NORTH FULTON COUNTY, Ga. - Georgia health officials are putting restaurants on alert after a hepatitis A outbreak has made more than 300 people sick this year, nearly 100 of them in the last month.
Officials are calling Fulton County and northwest Georgia "hotspots" for new cases.
Channel 2 Action News has learned that some of those cases involved restaurant workers. The highlycontagious liver disease is usually transmitted through contaminated food and drink.
Channel 2's Carol Sbarge learned what steps they are taking to keep restaurant patrons safe.
The Georgia Restaurant Association recently sent a letter statewide reminding restaurant employees about the rules regarding handwashing after using the restroom and not touching food without gloves.
Officials said only a few restaurant workers have been linked to the outbreak, so the risk is minimal. Officials said safety measures in restaurants keep the risk of transmission of diseases like hepatitis A low.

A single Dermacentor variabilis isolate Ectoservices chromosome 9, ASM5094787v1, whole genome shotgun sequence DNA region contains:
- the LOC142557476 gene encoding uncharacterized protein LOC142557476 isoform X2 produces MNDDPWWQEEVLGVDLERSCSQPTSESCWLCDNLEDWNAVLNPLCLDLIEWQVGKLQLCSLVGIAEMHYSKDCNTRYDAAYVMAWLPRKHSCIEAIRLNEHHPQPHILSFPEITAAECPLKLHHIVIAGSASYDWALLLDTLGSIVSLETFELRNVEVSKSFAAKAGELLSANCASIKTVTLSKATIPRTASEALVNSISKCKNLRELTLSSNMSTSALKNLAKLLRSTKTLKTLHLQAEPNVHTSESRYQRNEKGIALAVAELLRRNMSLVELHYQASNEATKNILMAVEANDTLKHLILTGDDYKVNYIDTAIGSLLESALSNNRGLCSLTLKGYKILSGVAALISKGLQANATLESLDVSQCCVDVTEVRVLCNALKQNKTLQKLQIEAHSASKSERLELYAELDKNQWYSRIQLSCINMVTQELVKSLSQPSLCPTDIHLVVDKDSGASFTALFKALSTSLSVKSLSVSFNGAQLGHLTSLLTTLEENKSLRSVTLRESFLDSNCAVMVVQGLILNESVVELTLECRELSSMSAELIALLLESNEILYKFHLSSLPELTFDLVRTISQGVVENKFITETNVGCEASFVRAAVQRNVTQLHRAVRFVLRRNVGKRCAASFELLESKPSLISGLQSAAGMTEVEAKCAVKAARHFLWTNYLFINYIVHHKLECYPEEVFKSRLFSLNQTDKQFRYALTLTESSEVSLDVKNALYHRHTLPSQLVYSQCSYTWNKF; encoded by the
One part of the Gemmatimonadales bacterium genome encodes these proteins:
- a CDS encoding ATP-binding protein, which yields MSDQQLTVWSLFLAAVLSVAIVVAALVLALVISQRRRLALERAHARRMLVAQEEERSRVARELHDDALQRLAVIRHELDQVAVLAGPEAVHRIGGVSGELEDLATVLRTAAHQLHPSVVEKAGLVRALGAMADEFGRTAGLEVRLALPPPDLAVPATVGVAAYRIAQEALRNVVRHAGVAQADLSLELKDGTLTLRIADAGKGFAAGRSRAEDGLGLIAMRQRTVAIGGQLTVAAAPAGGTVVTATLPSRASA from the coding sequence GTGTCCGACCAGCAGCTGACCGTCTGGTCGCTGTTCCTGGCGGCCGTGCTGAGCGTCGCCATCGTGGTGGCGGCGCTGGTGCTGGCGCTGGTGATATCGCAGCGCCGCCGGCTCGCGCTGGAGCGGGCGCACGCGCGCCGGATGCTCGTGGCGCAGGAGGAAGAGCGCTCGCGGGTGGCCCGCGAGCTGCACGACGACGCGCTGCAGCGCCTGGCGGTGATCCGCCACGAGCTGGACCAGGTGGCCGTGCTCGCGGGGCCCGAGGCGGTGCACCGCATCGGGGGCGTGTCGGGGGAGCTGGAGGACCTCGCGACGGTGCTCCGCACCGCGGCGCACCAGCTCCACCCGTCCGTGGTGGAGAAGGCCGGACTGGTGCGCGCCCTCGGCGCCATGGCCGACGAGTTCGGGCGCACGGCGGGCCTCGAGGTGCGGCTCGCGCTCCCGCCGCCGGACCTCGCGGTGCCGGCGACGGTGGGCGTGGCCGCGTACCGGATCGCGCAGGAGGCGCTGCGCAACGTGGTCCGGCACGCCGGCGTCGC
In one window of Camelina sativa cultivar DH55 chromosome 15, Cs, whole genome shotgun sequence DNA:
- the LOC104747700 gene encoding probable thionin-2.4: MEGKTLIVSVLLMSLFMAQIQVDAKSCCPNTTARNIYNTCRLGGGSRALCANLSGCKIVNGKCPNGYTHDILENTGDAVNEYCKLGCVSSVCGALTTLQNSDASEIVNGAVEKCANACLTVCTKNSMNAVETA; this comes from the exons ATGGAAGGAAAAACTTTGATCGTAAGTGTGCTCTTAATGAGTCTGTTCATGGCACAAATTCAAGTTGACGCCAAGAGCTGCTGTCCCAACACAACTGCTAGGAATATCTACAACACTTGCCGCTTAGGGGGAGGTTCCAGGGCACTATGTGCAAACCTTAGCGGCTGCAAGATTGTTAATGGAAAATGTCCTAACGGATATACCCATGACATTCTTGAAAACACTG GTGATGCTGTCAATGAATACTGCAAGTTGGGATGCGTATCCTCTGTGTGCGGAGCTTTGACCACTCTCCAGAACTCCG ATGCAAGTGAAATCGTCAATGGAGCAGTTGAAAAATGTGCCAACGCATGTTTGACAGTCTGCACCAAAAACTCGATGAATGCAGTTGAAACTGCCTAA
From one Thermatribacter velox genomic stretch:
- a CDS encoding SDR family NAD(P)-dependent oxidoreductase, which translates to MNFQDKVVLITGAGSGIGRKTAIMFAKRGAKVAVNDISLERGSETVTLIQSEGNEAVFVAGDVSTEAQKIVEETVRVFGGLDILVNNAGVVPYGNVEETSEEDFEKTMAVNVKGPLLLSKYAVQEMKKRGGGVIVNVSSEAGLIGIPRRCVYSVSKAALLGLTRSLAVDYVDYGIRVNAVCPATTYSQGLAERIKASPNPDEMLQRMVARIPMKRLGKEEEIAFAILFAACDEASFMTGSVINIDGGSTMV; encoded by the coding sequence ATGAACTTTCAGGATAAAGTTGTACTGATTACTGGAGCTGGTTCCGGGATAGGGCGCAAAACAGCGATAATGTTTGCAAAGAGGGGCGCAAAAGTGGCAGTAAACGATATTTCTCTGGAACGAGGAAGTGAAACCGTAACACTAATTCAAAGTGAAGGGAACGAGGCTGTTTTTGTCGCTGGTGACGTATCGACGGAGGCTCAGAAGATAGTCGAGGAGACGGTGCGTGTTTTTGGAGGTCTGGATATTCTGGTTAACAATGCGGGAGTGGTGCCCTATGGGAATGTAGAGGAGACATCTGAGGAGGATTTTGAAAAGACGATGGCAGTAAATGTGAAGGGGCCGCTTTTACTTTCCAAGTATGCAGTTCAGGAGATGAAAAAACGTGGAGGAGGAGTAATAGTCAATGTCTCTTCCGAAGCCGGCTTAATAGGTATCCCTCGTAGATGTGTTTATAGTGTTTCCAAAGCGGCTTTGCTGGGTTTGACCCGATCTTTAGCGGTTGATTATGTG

"We don't think of food workers as posing a widespread risk at all to the public," one official said.
- 2 killed in fiery tractor-trailer crash along I-75 in Henry Co.; lanes still shut down
- Veterinarian gives warning after several dogs bitten by Copperhead snakes
- GUILTY: 2 convicted of killing man over costume jewelry during robbery at restaurant
Still, frequent restaurant diners Lindsey and Luke Roushdi said they are taking the warning seriously and will try to notice if workers are wearing gloves when they eat out.
"I've actually worked in the back in food service, and so I know how important that is, but I guess behind the counters, unless you lean over and look, you don't really see it," Luke said.
"Honestly, it's something I'll think about if we eat out this weekend," Lindsay said.
© 2019 Cox Media Group.